I still had moments when my nerves got to me, but whenever I’d start to get anxious, Kyla Ross would remind me, “Simone, just do what you do in practice.” And before I went out for each event, she’d high-five me and say, “Just like practice, Simone!” I’d say the same thing to her when it was her turn to go up. “Just like practice” became our catchphrase. As I walked onto the mat to do my floor exercise, I held on to that phrase like it was a lifeline, because I was about to perform a difficult move I’d come up with in practice—a double flip in the layout position with a half twist out. The way it happened was, I’d landed short on a double layout full out earlier that year during training, and I’d strained my calf muscle on the backward landing. Aimee didn’t want me to risk a more severe injury, so she suggested I do the double layout—body straight with legs together and fully extended as I flipped twice in the air—then add a half twist at the end. That extra half twist meant I’d have to master a very tricky blind forward landing, but it would put less stress on my calves. I thought the new combination sounded incredibly cool, so I started playing around with it until I was landing the skill 95 percent of the time. At the next Nationals Camp, I demonstrated the move for Martha and she thought it looked really good, so we went ahead and added it to the second tumbling pass of my floor routine. I’d already performed the combination at national meets that year, but doing it at Worlds was different. That’s because when a completely new skill is executed successfully at a season-ending championship like Worlds or the Olympics, the move will forever after be known by the name of the gymnast who first performed it. Talk about high stakes! I’ll cut to the chase: I nailed the move, which is how it came to be known as the Biles. How awesome is that! (The only problem is, when I see another gymnast perform the move now, I pray they don’t get hurt. I know it’s not logical, but because the move is named after me, I’d feel as if it was my fault.)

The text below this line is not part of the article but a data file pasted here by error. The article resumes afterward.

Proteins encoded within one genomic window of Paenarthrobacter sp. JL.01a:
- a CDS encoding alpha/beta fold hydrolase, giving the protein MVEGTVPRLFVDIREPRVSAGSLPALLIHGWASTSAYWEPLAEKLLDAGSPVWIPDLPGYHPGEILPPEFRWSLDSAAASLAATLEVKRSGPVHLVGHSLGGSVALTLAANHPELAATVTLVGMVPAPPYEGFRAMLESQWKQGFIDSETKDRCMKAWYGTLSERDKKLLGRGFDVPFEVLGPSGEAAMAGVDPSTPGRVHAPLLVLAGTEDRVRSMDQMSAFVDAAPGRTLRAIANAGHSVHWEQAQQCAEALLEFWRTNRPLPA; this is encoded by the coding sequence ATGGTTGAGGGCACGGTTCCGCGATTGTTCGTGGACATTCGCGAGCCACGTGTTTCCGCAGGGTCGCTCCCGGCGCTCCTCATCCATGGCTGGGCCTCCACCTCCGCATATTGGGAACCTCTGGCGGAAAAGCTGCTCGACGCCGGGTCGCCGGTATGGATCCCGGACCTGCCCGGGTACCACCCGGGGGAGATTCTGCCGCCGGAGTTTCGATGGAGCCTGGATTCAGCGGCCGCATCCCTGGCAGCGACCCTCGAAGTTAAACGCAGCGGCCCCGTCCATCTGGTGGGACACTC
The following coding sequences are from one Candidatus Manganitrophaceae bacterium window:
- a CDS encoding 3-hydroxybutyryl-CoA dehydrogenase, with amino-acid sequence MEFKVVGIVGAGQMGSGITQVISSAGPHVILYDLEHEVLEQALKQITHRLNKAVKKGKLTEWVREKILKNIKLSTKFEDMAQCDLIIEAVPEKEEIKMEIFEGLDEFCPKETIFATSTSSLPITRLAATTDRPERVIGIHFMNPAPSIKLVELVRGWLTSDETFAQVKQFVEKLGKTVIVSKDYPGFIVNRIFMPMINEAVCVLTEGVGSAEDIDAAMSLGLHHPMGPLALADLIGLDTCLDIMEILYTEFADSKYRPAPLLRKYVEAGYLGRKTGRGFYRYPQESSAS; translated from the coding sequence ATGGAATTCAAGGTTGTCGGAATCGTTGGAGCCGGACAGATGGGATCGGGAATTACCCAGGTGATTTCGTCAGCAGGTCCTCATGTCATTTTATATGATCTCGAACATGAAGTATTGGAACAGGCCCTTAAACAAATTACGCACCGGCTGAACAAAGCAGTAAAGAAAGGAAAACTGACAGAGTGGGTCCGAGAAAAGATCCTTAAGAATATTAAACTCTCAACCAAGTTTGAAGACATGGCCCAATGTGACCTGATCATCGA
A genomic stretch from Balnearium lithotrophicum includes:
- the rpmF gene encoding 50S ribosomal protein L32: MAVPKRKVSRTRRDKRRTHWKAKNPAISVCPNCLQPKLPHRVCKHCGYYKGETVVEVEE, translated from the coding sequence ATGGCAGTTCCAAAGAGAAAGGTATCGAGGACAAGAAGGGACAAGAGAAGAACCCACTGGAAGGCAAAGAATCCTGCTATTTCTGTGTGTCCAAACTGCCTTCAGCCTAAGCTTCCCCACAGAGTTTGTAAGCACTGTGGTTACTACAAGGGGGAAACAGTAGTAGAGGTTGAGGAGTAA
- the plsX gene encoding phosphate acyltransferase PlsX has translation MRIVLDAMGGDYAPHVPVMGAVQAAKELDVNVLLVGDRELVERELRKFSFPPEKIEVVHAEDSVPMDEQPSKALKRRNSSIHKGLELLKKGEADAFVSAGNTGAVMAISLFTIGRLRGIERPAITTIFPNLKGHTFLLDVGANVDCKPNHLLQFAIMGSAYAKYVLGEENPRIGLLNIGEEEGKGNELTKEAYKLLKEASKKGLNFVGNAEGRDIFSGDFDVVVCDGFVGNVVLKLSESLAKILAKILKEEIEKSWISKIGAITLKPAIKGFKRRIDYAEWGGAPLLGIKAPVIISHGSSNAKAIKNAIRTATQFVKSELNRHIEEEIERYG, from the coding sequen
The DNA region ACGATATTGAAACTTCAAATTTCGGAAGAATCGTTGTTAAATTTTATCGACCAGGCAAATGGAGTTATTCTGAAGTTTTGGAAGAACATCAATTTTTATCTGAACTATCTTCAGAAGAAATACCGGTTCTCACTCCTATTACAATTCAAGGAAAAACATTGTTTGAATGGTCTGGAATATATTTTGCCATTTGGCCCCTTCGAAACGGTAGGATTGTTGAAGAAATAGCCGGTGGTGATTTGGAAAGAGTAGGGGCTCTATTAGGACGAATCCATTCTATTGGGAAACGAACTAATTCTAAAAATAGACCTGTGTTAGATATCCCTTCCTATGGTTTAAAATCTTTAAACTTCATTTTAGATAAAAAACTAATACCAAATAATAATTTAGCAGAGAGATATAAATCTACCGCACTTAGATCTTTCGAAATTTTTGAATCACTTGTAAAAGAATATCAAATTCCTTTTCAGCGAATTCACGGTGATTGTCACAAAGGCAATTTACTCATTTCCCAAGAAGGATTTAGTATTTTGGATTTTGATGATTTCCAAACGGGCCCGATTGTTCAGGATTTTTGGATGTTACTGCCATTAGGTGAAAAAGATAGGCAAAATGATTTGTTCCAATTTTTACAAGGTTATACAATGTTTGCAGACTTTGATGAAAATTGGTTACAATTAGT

Simone Biles (Courage to Soar: A Body in Motion, a Life in Balance)
I was about to search for information on forging a digital watermark to prove this video was faked, but I stopped myself, recognizing it as an act of desperation. I would have testified, hand on a stack of Bibles or using any oath required of me, that it was Nicole who’d accused me of being the reason her mother left us. My recollection of that argument was as clear as any memory I had, but that wasn’t the only reason I found the video hard to believe; it was also my knowledge that—whatever my faults or imperfections—I was never the kind of father who could say such a thing to his child. Yet here was digital video proving that I had been exactly that kind of father. And while I wasn’t that man anymore, I couldn’t deny that I was continuous with him. Even more telling was the fact that for many years I had successfully hidden the truth from myself. Earlier I said that the details we choose to remember are a reflection of our personalities. What did it say about me that I put those words in Nicole’s mouth instead of mine?
Ted Chiang (The Truth of Fact, The Truth of Feeling (Exhalation))
But it's not your fault. You can't control what other people do. No, but I was responsible for my own actions. At some point we had abandoned responsibility and began fostering corruption in others so that we might shield ourselves from persecution by virtue of a common guilt. We did this in the name of profit, and we justified our crimes with the rationalization that, somewhere down the line, better people would safeguard our victims from us. I wasn't a looter or a moocher. I wasn't a producer either. None of us were. We certainly weren't capitalists. We were pillagers. Decency exists. That alone must make it important; even the great Darwin himself would say that. But we tried to cut decency out of others so as to lower the bar for ourselves. We are relative creatures. The man who teaches his slaves to read is a saint in a world where slavery is legal, and a monster where it isn't. We aren't born knowing if we're good or bad. We decide by comparing ourselves to others - and by that yardstick it's no different to measure by our own successes than our neighbors failures, save that it's easier to corrupt the neighbor.
Nicholas Lamar Soutter